End of Part 1. Part 2 commences tomorrow, with Rube Waddell taking part in a film in 1902, World Series films hitting neighborhood screens  in 1906, and stars such as Christy Mathewson leaping from the newsreels to feature films.

Three Finger Brown’s Greatest Day

In the previous post I featured a mid-1940s recollection of Casey Stengel’s self-identified greatest day in baseball, as told to Chicago Daily News reporter John Carmichael. Here is another from that wonderful series, as told to Jack Ryan by Mordecai Peter Centennial “Three-Finger” Brown. He was a seven-year-old Indiana farmboy when he accidentally put his right hand into his uncle’s corn grinder. His index finger was so badly damaged that it was amputated just below the knuckle. Because his index finger was barely a stub, he was forced to exert extra pressure on the ball with his mangled middle finger. Because of Brown’s unique grip, his curve dropped like a modern forkball, and it was his signature delivery.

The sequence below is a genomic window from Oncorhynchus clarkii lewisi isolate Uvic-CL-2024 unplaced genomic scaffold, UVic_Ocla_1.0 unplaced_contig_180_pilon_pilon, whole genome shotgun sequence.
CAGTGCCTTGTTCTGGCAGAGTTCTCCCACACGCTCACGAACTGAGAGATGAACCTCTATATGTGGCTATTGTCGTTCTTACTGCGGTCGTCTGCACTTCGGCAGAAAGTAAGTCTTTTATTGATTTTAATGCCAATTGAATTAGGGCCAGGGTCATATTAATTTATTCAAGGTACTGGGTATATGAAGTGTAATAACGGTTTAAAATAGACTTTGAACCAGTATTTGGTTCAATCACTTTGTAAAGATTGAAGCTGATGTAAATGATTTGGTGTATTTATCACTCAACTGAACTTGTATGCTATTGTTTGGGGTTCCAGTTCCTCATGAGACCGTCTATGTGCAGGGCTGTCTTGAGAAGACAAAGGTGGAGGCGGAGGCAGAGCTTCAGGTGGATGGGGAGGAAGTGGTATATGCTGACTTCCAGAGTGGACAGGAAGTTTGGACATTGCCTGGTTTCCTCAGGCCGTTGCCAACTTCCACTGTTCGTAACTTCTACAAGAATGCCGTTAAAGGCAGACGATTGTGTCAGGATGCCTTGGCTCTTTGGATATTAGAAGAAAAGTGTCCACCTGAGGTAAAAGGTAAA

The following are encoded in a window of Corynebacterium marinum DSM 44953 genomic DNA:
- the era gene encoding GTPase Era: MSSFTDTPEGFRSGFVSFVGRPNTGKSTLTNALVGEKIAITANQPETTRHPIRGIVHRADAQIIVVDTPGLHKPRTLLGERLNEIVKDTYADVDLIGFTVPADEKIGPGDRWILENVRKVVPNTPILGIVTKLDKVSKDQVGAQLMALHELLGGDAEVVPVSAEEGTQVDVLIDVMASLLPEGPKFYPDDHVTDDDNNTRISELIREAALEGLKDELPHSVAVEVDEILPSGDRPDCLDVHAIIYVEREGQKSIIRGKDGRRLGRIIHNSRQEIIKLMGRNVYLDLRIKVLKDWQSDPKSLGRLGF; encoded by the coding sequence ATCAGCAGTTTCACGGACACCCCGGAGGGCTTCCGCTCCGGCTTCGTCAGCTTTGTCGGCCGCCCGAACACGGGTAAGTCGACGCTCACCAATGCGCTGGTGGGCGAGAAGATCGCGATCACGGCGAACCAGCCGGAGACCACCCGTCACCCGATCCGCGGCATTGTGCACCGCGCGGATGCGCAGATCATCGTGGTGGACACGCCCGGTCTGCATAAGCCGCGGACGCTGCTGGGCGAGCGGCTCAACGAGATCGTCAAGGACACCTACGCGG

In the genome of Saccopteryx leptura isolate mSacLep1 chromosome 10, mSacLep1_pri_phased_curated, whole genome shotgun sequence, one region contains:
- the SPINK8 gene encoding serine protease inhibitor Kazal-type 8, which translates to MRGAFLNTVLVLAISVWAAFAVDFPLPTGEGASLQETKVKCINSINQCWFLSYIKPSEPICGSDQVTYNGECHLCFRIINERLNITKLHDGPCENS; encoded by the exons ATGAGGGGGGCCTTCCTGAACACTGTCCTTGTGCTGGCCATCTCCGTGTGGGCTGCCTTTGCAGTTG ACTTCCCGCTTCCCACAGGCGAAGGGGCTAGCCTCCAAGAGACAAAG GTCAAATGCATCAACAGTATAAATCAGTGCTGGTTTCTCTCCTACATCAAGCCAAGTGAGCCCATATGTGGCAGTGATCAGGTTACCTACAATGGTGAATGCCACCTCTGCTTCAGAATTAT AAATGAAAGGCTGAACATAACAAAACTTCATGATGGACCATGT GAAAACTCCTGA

He named his greatest day as the 1908 National League playoff contest dictated when the Giants and Brown’s Cubs concluded the regular season in a tie for the top spot, because the “Merkle Boner” game of September 23 could not be played to a conclusion. That game was tied 1–1 in the last of the ninth. With the Giants’ Moose McCormick on first and one out, rookie Fred Merkle shot a single to right that moved the runner to third. After another out, Al Bridwell singled to center, the winning run crossed the plate, and the Giants had extended their slim lead in the pennant race. Or had they?

Merkle, in the excitement, never bothered to touch second, instead running off the field to avoid the rush of fans storming out to celebrate. Somehow Cubs second baseman Johnny Evers got the ball (or some ball, at any rate) and stepped on second, showing the ump he had forced Merkle and the run didn’t count. Less than three weeks earlier the Cubs had tried to win a ruling on a similar force-out against the Pirates and were overruled.